Source: American Heart Association Scientific Sessions 2000
Title: Amiodarone vs Implantable Defibrillator in Patients With Nonischemic Cardiomyopathy and Asymptomatic Nonsustained Ventricular Tachycardia
Author: Dr. S. Strickberger

 Do ICDs Benefit CHFers?

October, 1998 - Do heart failure patients get benefit from an ICD? We studied whether heart class was related to benefit from ICDs. We studied data stored in the memory of ICD software.
     Between 1989 and 1996, 603 patients used an ICD that "remembers" EKGs taken by the ICD during an episode. Seventy-seven percent of these patients were men, 59% had coronary artery disease and 16% had DCM. Their average age was 57 years and their average EF was 44%.
     We studied the link between heart class at ICD implant to overall mortality and recurrence of arrhythmias. The benefit was defined as the difference between mortality and the hypothetical death rate if the device had not been implanted.
     A significant difference between hypothetical death rate and overall mortality was seen (14% at 1 year, 24% at 3 years, and 27% at 5 years). This suggests a benefit from ICDs in people with heart failure.

Link between heart class and ICD benefit in CHFers
Follow-up  Heart class at implant  Benefit from ICD - Risk of death lowered by:
class oneone year15%
class one3 years29%
class one5 years36%
class 2 to class 33 years22%
class 2 to class 35 years23%

Even class 3 patients with a history of decompensated heart failure benefited from an ICD. Stored EKG data shows that in patients with a history of ventricular tachycardia or ventricular fibrillation, an ICD may prolong life in class 1, class 2, and class 3 patients. The benefit is greatest in class 2 and class 3 patients at first but benefit may last longest in class one patients.
 
Title: Potential benefit from implantable cardioverter-defibrillator therapy in patients with and without heart failure
Authors: Bocker D; Bansch D; Heinecke A; Weber M; Brunn J; Hammel D; Borggrefe M; Breithardt G;
Source: Circulation 1998 Oct 20;98(16):1636-43
PMID: 9778329 UI: 98451630

 ICDs Are Safe Going Through Detectors

July 26, 1999 - People with ICDs can safely walk through electronic anti-theft systems. The anti-theft machines use an electronic beam to spot security-tagged merchandise being carried out of a store. Some people worried that an ICD might interpret the electronic beam as a rapid heartbeat, triggering a zap from the ICD.
     Dr. Douglas Zipes, the study's author says, "There is absolutely no danger from a slow stroll through the gates, even if it takes 10 seconds." In the study, one person even went through in a walker without any problems. "A person should not lean on, or linger in between, theft detection devices; but in normal use there is nothing to worry about," says Zipes.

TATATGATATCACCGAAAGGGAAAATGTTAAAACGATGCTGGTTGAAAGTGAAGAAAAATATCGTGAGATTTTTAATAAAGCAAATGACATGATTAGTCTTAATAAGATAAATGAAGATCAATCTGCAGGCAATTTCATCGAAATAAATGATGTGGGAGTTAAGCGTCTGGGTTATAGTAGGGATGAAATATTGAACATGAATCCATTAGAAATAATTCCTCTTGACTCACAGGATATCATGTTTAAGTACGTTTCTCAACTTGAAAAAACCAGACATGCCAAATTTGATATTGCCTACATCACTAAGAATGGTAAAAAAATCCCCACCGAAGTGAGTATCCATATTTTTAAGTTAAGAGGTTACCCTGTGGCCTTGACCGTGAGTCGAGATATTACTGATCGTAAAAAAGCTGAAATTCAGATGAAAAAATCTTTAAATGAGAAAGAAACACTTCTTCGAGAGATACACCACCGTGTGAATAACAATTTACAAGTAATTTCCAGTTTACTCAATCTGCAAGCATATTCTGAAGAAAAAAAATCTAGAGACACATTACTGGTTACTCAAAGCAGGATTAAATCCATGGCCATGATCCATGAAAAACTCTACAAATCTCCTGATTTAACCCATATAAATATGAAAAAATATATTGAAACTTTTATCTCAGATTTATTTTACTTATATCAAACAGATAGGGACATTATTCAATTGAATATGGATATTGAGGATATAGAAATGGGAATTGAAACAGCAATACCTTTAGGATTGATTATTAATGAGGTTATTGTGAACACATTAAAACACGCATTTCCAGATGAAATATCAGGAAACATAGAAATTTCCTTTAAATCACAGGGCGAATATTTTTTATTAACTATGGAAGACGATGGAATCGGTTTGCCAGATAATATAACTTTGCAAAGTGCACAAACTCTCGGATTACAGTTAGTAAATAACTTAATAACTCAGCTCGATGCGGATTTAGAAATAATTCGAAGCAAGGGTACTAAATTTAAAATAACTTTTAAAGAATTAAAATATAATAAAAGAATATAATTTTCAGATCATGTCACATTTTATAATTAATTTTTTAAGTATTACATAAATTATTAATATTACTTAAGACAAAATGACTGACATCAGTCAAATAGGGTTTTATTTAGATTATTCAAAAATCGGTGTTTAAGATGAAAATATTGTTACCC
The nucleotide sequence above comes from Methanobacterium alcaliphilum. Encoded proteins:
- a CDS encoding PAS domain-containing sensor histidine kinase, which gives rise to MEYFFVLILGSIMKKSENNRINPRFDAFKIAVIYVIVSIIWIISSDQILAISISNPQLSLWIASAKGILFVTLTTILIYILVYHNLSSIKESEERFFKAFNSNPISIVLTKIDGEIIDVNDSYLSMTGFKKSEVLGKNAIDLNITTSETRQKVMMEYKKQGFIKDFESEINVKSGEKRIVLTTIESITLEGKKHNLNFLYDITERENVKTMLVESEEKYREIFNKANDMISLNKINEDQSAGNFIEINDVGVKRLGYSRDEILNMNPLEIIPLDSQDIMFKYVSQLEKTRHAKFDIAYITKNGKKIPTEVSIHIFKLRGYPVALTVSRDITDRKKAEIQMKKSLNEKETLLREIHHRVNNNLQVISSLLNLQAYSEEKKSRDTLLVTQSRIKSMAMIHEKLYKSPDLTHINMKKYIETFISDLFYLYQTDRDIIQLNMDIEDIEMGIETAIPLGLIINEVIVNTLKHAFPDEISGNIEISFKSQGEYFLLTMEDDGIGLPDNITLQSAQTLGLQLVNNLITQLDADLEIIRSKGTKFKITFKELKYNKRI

"We tried to duplicate a normal situation of someone shopping and just passing through the machines," he says. In tests on 169 ICD wearers, they found no problems from a normal 10 to 15 second walk through the security gates. The researchers used a magnetic programmer tool to prevent shocks during the tests. Although the devices continued to record data so it was known whether a shock would have been delivered, the shocking mechanism was turned off. "When an ICD fires, it is like a mule kick in the chest. It's not pleasant," Zipes explains.
     When the patients received a lot of exposure by standing within 6 inches of the transmitter pole for 2 full minutes, 19 of the 169 people had ICD interference. Seven of those episodes would have delivered shocks, Zipes says.
     This is in line with an FDA letter of 1998, which said that although the anti-theft machines seemed safe, patients should not lean on or linger in the machines. That same letter advised patients being scanned with hand-held metal detectors like those used in airports, to warn security personnel that they have an ICD and to ask them not to hold the metal detector near the device any longer than necessary. (Jon's note: Always carry your ICD wallet card with you!)
 
Source: Circulation 1999;100:387-392

 ICDs Best For Low EF Patients

October 4, 1999 - Survivors of life-threatening arrhythmia face a high risk of another fatal episode, according to Dr. Michael Domanski, from the AVID study. The report says that an ICD works better than anti-arrhythmic drugs to improve survival of patients whose EF is less than 35%.